The Contemporary Craft Festival is a three day event which took place on 7-9th June in Mill Marsh Park on the edge of Bovey Tracey. I was persuaded to go to the Contemporary Craft Fair by my Mum who spoke highly of a previous ‘Made by Hand’ event she had attended at Tredegar House in 2010. I did not know what to expect as I have only been to small scale craft fairs in the past. I can honestly say that I was blown away by the calibre of the exhibitors at the Bovey Tracey festival. It wasn’t just the craft on display, it was the whole organisation of the day which impressed me. From the staff manning the car park and entrance gate through to the quality of the food vans and general layout of the festival. Each individual element came together to create the perfect English Summer day out.
I often worry that designer-makers are struggling to compete with mass produced imports and that the crafting industry is experiencing a downturn in the current economic climate. But the Contemporary Craft Fair has shown me there is a wealth of talented people designing and making here in the United Kingdom. Judging by the footfall and buzz of the crowd at the event, there is still a huge appetite for handcrafted creations. Anyone looking for a statement piece for their home, a collectors item of the future or a stunning one-of-a-kind gift would be spoilt for choice at the Contemporary Craft Fair.
The breadth of disciplines on display were particularly impressive. Designers were chosen from a diverse range of media and backgrounds. Visitors to the event could see work in glass, textiles, ceramics, leather, wood and much more besides. There were many highlights, but stand-out pieces included the clean lines of ceramicists such as Jill Shaddock and contemporary furniture designers like Cou Cou Manou. This contrasted sharply with Cleo Mussi’s maverick approach to mosaic making using reclaimed and upcycled ceramics. I was also particularly drawn to the whimsical Brain’s fairies sculptures of Samantha Bryan, a menagerie of mixed media creatures by Anya Keeley and the gentle humour behind Vicky Lindo’s textiles and ceramics.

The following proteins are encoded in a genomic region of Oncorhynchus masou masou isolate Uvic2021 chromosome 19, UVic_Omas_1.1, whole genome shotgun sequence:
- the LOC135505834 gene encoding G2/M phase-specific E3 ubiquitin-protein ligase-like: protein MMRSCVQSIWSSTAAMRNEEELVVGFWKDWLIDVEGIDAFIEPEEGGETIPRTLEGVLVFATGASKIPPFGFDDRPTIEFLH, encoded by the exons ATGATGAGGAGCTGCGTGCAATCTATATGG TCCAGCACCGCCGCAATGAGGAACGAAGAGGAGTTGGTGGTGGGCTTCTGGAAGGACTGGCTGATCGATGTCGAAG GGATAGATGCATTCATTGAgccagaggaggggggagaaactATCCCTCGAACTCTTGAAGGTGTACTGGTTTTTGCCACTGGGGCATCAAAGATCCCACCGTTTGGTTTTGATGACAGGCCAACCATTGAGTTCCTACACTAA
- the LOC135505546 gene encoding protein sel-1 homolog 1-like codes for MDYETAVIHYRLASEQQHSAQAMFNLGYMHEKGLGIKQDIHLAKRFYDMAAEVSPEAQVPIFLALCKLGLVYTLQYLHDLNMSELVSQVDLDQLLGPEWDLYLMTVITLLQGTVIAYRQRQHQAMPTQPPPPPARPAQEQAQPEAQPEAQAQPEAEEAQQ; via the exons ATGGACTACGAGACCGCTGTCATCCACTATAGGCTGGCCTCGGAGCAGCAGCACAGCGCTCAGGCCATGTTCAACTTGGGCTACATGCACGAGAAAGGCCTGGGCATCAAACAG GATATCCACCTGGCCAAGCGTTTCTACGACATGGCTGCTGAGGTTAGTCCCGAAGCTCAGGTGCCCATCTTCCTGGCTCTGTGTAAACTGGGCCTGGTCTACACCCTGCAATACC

I was also impressed with the emphasis on encouraging the next generation to enter into the world of design and craft. The ‘Aim Higher’ and ‘One Year On’ marquee housed designers who were in their first year of trading as a business and showcased higher education art and design opportunities in the South West. There was also an amazing Children’s Craft Tent, it offered a perfect opportunity to entice an even younger generation into the world of craft! Forget bog-standard cutting or sticking, the tent was alive with animation workshops, Japanese book making, lino printing, screen printing, mosaic making and even weaving looms for children to get to grips with. The Children’s Craft Tent was one of the busiest parts of the whole festival and it was really encouraging to see so many children enjoying the hands-on workshops available.
Whilst the quality of the craft was extremely high, this wasn’t a stuffy, highbrow event. It was child friendly, many families making a day of it by visiting the craft tent, watching the Punch & Judy show and enjoying relaxed picnics under the trees in the verdant surroundings of Mill Marsh Park. I think the Contemporary Craft Fair managed to strike the right balance between showcasing some wonderful work, but not losing sight of making the event a fun day out. As with all outdoor events in the UK, the forecast can make or break these occasions. As the English weather decided to be kind, we had the pleasure of wall-to-wall sunshine all day. I’m sure this contributed to high footfall, happy visitors and hopefully good sales and commissions for the exhibitors. I was left with a very positive and up-beat impression of the UK Craft industry and we will definitely be back next year.